The critical environmental and sustainability issues of Sierra Leone:
- Maternity Crisis
125 out of 1,000 mothers in Sierra Leone are under age 20 according to a 2017 United Nations Population Fund Study. Maternity in Sierra Leone is particularly dangerous for adolescent mothers and 20 % of maternal deaths in Sierra Leone were among teenagers. A 2015 law banned pregnant girls from attending school, and parents describe teenage pregnancy as the “ultimate shame” for a family.
The country has the highest maternal death rate in the world, with one in 17 women dying from pregnancy or birth complications. This number could be even higher, as Sierra Leone’s 2017 Maternal Death and Surveillance Report estimated that seven in 10 maternal deaths go unreported.
Water pollution is a significant problem in Sierra Leone due to mining by-products and sewage. The nation has 160 cubic kilometers of renewable water resource, with 89% used for farming and 4% for industrial purposes. Only 75% of the nation’s city dwellers and 46% of those living in rural areas have safe drinking water.
The population of Sierra Leoneans living below the poverty line is now at 60 percent. District level poverty analysis showed that by 2011 most districts had converged to poverty levels between 50 and 60 percent, with the exceptions being Freetown at 20.7 percent and levels above 70 percent in Moyamba and Tonkolili. Rural poverty was 66.1 percent in 2011, compared with 78.7 percent in 2003. Urban poverty was 31.2 percent in 2011, a decline from 46.9 percent in 2003.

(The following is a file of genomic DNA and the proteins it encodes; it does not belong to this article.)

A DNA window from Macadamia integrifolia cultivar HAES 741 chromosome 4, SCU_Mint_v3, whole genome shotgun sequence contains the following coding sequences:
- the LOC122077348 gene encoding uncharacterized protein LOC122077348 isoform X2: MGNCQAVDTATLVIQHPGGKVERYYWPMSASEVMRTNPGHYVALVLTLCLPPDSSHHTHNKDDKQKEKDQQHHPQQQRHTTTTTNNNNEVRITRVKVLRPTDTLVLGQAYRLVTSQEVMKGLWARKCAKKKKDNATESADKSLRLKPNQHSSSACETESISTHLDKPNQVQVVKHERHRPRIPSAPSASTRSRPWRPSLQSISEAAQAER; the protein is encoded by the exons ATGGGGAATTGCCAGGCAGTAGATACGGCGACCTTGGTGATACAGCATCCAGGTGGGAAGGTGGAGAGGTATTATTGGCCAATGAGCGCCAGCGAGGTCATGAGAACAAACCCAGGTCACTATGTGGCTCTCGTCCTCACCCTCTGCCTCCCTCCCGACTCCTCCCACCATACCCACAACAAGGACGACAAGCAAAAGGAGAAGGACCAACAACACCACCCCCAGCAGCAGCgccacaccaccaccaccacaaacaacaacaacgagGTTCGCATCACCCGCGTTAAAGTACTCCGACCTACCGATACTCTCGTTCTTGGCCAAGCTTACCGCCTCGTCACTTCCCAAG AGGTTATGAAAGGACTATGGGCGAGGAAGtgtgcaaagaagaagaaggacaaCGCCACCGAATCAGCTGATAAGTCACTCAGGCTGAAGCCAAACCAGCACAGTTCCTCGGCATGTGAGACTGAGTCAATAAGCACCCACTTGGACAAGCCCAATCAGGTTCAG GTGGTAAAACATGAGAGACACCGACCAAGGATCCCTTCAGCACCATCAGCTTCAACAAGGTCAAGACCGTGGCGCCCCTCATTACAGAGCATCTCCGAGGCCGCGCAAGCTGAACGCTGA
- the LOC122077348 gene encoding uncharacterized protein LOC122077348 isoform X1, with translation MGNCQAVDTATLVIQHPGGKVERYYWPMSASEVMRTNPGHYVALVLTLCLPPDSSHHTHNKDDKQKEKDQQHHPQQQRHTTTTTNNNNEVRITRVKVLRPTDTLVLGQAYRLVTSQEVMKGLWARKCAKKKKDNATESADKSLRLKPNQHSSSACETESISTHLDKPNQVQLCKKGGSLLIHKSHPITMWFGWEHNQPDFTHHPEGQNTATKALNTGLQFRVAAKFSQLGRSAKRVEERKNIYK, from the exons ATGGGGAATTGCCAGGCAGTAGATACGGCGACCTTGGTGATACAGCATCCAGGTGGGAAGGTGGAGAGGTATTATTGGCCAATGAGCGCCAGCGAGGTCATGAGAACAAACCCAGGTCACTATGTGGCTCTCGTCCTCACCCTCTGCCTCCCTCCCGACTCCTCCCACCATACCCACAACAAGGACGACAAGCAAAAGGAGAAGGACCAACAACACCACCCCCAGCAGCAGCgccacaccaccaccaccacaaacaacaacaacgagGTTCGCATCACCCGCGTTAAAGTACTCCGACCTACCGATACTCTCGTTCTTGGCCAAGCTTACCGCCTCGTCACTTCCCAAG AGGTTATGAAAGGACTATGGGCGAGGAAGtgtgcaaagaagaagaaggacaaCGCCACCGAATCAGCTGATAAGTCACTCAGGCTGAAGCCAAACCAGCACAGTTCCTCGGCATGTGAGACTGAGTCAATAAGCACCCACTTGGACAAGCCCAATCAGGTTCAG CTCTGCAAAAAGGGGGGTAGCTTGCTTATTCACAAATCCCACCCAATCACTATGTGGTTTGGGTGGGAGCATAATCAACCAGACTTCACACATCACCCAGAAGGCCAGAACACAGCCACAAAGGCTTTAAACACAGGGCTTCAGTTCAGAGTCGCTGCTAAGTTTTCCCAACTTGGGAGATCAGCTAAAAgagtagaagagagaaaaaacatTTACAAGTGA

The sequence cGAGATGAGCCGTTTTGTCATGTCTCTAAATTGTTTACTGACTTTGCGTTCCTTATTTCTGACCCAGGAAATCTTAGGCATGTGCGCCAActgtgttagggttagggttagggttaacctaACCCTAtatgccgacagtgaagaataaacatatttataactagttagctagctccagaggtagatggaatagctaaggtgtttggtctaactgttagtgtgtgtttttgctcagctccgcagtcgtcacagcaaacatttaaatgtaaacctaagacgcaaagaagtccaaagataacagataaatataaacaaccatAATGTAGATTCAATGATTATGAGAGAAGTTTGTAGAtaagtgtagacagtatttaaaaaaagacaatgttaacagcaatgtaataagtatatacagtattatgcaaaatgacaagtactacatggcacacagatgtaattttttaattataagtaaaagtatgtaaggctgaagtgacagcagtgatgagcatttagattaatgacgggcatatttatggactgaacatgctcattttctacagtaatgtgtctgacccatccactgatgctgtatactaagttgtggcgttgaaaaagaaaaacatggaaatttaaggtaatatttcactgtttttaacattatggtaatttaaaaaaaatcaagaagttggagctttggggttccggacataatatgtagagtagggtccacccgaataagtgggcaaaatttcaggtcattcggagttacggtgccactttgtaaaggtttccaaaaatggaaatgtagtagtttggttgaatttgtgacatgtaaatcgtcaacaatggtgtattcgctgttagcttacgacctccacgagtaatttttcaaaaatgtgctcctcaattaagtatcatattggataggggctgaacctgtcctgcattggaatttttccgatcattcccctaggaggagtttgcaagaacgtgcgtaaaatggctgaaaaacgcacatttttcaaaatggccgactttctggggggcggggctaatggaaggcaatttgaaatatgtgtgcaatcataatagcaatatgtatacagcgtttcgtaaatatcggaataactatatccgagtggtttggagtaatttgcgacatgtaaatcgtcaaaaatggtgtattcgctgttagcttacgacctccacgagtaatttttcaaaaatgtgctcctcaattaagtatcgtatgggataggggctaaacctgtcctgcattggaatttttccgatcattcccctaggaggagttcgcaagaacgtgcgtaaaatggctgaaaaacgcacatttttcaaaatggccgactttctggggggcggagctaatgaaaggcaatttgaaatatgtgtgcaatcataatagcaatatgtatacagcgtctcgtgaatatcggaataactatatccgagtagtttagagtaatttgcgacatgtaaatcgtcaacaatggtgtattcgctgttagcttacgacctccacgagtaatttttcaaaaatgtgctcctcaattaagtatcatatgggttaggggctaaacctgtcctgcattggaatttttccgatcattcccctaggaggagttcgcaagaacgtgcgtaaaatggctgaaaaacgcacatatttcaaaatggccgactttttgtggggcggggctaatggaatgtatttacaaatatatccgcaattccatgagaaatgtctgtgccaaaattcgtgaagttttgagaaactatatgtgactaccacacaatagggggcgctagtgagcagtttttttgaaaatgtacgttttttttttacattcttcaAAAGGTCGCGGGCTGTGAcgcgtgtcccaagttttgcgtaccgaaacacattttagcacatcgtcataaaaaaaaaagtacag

Sierra Leone faces an alarming level of hunger, with approximately 38 % of children younger than 5 years of age suffering from stunting, a manifestation of chronic malnutrition. The UN World Food Program and the World Bank report that over half of the population lives under the national poverty line.
The 2014-2016 Ebola epidemic undermined food security in Sierra Leone. Many households experienced new or increased food insecurity as the outbreak disrupted income-generating opportunities, decreased purchasing power and restricted movements and market activities.
According to the 2011 SLIHS, 56 percent of adults over the age of 15 have never attended formal school. The percentage of adults without access is higher for women than for men, 64 percent versus 47 percent, and higher in rural areas compared to urban, 73 percent versus 31 percent. In 2003, 18 percent of 17 year olds, who should have been in their final year of secondary school, were enrolled in primary school, compared with three percent in secondary. By 2011, only six percent of 17 year olds were enrolled in primary school, compared with 24 percent in secondary school.